You should update your plan and forecast regularly – ideally quarterly. Check in frequently to review and evaluate your progress against the plan.
3. Review, Reassess and be Realistic
Take an honest look at your business. Regularly checking it's health to see how the numbers behind your business look is a good habit for any small business owner, especially ahead of busier trading periods.
Whether it’s discussing terms with clients and suppliers, assessing your workforce or reviewing your costs, you can stay alert by being aware of what’s coming in and going out of your business.
As your business grows, you may start to face a new set of challenges, such as investing in more raw materials and stock, moving to a larger premises or hiring extra staff. At this point, you may need to weigh up your funding choices to grow your business further.
4. Be flexible
A solid financial plan can ensure your business stays as flexible as possible. You’ll be well-prepared to capitalise on growth opportunities or cope with unexpected shifts in the market.
Flexibility gives you a competitive advantage. For example, it may allow you to bring in additional inventory, update equipment or extend payment terms without damaging your financial health.
It’s always a good idea to have some cash in reserves. If things are going well, it might not seem necessary now, but some cash tucked away for a rainy day is always useful. Try the simple 1/3 rule: one-third for taxes, one-third for dividends, and one-third left in the business.
5. Consider using cash flow finance
Cash flow finance can reduce your upfront capital expenditure so you can better balance your books and avoid being left short. From taking advantage of new opportunities and investing in new products or services, to bridging short-term funding gaps, cash flow finance is a great option for increased flexibility.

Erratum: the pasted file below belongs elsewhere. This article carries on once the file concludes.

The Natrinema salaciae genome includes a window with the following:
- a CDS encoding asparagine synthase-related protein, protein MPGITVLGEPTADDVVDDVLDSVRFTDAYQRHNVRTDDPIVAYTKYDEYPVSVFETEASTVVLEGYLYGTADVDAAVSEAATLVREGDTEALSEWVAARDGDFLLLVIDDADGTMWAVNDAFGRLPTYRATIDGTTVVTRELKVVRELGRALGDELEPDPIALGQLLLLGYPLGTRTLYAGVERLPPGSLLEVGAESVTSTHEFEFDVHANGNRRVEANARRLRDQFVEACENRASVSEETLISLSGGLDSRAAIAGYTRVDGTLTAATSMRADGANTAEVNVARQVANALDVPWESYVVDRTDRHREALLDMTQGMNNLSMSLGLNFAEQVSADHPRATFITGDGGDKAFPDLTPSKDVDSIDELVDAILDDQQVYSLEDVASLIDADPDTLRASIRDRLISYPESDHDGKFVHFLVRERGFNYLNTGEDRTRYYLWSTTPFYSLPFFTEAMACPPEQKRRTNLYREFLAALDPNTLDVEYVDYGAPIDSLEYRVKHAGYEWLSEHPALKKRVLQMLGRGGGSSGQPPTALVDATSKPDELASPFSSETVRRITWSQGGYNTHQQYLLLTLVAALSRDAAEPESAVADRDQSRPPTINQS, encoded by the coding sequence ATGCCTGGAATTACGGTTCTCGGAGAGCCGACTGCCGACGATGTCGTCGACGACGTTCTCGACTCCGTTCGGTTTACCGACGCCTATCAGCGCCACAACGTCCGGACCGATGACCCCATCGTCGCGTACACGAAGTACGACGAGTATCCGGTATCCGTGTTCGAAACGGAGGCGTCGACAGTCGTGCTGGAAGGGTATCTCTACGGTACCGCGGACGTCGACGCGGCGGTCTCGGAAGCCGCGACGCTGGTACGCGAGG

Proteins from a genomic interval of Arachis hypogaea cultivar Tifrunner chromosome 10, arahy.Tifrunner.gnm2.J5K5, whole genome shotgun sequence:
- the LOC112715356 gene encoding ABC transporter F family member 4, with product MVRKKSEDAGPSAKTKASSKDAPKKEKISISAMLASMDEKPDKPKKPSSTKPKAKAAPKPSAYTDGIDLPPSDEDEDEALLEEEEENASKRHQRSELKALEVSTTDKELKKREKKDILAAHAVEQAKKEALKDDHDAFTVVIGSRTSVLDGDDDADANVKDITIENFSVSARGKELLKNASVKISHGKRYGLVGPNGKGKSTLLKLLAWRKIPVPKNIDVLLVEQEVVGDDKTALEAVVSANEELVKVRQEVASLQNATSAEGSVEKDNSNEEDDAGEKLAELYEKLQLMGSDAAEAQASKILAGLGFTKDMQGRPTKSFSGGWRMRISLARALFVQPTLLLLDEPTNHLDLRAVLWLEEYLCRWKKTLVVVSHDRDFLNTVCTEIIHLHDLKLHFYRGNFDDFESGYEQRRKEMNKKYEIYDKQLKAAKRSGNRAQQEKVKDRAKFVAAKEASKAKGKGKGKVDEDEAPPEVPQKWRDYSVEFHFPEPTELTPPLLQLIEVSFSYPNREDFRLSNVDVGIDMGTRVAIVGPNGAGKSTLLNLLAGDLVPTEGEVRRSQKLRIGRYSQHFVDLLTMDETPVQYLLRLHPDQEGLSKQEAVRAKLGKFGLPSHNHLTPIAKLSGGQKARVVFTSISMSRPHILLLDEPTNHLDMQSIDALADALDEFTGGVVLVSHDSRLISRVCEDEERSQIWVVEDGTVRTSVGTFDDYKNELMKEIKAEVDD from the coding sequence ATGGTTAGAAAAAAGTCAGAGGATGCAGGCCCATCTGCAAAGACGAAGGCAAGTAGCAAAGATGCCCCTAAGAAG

Before looking for external capital, you should make sure you’re managing cash effectively with our tips above. Being able to demonstrate good cash management sends out the right signals to potential investors or lenders. Here are two common examples of cash flow finance and how they can help your business. Purple Accounts will help with all aspects of small business financing as Certified Funding Advisors with Capitalise. This is much easier and flexible than a bank, yet not many business owners realise this is available to them.
Trade finance is a common external source of cash flow finance for businesses that import or export, but you don’t have to be selling globally to benefit from this short-term credit. It’s for anybody who trades and experiences a delay between selling your goods and receiving the cash for those goods.
Invoice finance lets you take control of your cash flow quickly and easily. You typically receive up to 85% of the value of an invoice immediately, which can help to ease cash flow worries. The funder will collect the money owed from your invoices, and pay you the balance, less any fees.